Paleocurrent Research Projects

"Accumulation of Global Paleocurrent Data"

Investigator: Dr. Art Chadwick

Paleocurrents have provided important information concerning the past history of sediment dispersal across the North American Craton. We have accumulated paleocurrent data from the North American Craton, and globally, with special emphasis in South America and England. This work has been productive. We now have an exceedingly detailed knowledge of the current flow in North America and a somewhat less detailed perspective for South America. These data continue to support the existence of one major craton in the Paleozoic. We are continuing our efforts to fill the gaps in our knowledge, allowing us to continue constructing and testing a global flood model on the basis of this data.


The term paleocurrent refers to any vectorial property of a depositing current that can be deduced from physical features preserved within sedimentary rock. These indicators can be things as obvious as cross bedding and ripple marks or such subtle structures as parting lineations and grain alignment. When the paleocurrent indicators derived from a sedimentary rock mass indicate a prevalent direction of flow, this information can be used to draw inferences regarding the potential source areas for the sediment and to attempt to reconstruct the geometry of the presumed basin in which the sediment was accumulating.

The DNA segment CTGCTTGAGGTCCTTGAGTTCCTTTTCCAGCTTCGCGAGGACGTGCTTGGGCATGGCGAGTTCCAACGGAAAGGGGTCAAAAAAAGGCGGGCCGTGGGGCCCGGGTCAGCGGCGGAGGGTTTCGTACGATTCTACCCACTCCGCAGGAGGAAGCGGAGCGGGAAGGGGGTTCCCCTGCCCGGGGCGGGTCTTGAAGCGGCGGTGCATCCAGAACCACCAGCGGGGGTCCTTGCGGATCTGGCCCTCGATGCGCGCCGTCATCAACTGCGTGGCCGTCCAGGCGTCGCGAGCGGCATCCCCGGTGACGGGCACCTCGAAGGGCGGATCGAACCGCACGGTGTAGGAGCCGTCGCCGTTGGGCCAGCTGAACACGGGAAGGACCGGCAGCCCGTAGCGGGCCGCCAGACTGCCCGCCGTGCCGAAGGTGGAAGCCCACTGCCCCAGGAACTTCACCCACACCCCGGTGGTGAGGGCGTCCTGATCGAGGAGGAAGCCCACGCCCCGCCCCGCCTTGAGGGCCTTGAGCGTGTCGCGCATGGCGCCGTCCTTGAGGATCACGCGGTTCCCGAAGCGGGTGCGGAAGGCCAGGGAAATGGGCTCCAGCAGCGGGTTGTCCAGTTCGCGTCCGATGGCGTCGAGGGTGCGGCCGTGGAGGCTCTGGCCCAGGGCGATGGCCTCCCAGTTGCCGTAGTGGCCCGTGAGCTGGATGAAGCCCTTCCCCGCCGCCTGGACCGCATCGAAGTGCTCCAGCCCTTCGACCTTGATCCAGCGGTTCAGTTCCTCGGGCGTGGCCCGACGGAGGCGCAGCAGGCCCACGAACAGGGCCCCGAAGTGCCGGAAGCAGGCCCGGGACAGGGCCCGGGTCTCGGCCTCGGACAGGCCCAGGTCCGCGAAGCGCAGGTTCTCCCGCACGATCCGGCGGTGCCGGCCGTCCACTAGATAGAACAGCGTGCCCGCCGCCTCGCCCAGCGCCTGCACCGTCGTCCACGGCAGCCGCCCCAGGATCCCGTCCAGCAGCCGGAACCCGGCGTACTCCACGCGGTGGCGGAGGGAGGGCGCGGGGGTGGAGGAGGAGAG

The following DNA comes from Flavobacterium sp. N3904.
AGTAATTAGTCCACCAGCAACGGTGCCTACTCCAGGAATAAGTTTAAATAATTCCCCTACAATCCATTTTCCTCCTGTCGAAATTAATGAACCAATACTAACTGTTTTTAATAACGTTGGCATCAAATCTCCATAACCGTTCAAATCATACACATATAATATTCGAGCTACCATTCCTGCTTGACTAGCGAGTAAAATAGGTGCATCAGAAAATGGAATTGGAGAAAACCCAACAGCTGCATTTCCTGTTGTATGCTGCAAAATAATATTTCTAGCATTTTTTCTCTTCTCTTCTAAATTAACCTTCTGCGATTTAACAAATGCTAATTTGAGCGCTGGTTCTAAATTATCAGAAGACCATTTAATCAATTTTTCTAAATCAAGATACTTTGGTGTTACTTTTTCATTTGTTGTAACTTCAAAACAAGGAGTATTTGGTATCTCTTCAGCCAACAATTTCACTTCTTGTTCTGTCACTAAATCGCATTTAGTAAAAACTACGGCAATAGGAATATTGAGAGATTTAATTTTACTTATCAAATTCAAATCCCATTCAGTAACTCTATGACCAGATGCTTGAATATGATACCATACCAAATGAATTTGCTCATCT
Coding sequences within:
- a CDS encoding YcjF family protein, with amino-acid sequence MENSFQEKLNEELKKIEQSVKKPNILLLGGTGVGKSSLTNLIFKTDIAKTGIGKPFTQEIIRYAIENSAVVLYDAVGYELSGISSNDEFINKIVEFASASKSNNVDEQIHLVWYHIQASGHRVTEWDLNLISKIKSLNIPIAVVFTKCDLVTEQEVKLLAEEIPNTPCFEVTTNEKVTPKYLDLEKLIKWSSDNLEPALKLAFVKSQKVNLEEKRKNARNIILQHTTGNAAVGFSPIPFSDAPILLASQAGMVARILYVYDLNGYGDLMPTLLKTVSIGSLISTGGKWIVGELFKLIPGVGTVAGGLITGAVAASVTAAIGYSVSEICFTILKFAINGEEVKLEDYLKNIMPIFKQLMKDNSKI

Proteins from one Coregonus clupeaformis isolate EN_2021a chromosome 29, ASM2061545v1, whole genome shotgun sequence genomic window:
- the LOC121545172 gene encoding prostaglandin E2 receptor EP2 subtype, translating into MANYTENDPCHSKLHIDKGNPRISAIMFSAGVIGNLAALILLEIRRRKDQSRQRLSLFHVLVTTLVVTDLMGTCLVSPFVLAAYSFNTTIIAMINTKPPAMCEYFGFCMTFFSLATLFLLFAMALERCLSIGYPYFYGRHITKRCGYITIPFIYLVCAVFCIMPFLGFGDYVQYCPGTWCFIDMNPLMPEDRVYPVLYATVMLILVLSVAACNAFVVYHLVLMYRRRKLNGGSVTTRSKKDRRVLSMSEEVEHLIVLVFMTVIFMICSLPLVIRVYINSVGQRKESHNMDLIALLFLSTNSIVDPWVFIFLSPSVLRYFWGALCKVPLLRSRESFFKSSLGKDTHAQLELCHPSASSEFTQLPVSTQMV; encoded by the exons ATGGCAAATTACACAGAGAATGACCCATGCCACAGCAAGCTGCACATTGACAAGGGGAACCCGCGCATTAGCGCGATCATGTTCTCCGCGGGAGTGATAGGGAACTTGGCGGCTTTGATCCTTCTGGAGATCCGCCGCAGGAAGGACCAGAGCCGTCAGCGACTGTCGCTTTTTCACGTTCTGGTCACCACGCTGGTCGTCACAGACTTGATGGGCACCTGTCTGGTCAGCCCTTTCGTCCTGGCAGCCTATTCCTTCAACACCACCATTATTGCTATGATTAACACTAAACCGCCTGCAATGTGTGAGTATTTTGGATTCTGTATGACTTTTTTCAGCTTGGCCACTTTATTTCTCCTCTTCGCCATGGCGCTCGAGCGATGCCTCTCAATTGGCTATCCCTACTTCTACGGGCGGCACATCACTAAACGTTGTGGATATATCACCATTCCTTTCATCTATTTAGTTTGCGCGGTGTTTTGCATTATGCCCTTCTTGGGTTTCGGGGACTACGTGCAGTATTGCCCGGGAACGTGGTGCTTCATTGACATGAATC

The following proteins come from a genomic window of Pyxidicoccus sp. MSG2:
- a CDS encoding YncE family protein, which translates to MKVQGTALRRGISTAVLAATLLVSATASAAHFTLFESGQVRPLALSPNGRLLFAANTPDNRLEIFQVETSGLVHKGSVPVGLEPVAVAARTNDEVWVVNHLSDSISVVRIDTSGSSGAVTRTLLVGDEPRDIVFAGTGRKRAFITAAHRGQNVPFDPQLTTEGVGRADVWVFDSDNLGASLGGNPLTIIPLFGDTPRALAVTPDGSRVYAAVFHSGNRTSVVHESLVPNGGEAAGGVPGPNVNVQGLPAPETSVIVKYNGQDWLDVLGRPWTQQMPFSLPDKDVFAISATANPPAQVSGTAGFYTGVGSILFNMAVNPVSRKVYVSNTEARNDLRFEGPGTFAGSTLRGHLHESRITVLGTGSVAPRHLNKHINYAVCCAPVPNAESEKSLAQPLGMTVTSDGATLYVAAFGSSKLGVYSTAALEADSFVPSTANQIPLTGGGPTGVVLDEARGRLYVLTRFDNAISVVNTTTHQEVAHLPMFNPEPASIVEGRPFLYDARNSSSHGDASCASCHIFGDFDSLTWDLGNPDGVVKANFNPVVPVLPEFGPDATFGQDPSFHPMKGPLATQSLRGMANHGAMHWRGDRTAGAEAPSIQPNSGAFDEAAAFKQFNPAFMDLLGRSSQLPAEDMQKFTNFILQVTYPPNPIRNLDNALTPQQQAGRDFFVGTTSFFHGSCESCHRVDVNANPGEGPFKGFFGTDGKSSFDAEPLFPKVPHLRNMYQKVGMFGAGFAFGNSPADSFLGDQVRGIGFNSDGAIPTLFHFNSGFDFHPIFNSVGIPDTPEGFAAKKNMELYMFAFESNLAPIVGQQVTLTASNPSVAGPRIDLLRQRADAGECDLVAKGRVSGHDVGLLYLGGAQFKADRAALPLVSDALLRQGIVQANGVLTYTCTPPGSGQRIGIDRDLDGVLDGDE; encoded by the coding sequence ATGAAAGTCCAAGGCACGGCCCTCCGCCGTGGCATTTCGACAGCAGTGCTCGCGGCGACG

The value of paleocurrent indicators for this kind of inferential reconstruction has long been recognized, but little appreciated until recent decades. Much of the credit for this recent interest goes to Potter and Pettijohn, who made the tools of paleocurrent analysis widely available, and formalized the study of paleocurrents. The title of their book, "Paleocurrents and Basin Analysis" underscores the authors' aspirations that paleocurrents would prove useful in delimiting basinal geometries. In a section entitled "Beyond Basin Analysis", Potter and Pettijohn present evidence for extrabasinal trends, evidence that appears to directly contradict the concept of isolated regional sedimentary basins. This section is based largely on a paper by Potter and Pryor, demonstrating a continuous southwesterly trend in sedimentation throughout much of the Phanerozoic for a significant portion of the eastern half of North America. In concluding this section, the authors suggest that compilation of data for large areas over long time spans will "...disclose patterns of sediment transport which are closely related to the evolution and growth of the continent." This significant challenge can hardly be overlooked by individuals who would benefit from being able to reconstruct the processes involved in sediment accumulation on a global scale, be they evolutionary paleogeographers or diluvialists.

The results of our studies thus far have allowed us to address the continent wide picture. Our data suggest that Potter and Pryor were correct in recognizing the southwesterly trend in the Eastern North America. This trend however is even more pronounced in the western portion of the continent. The continuation of a trend over a distance of three thousand miles for the entire Paleozoic is more than just remarkable. It presents a severe challenge to the entire basinal concept of sedimentation. Furthermore, this trend suggests sedimentation must have been under the control of global processes on a scale not seen on cratons in the present, anywhere. This opens the possibility for serious consideration of a catastrophic process such as the Biblical flood to explain the scale and persistence of the phenomenon. The information available now permits us to begin to ask questions and propose models that can be tested against the constraints the paleocurrent data poses.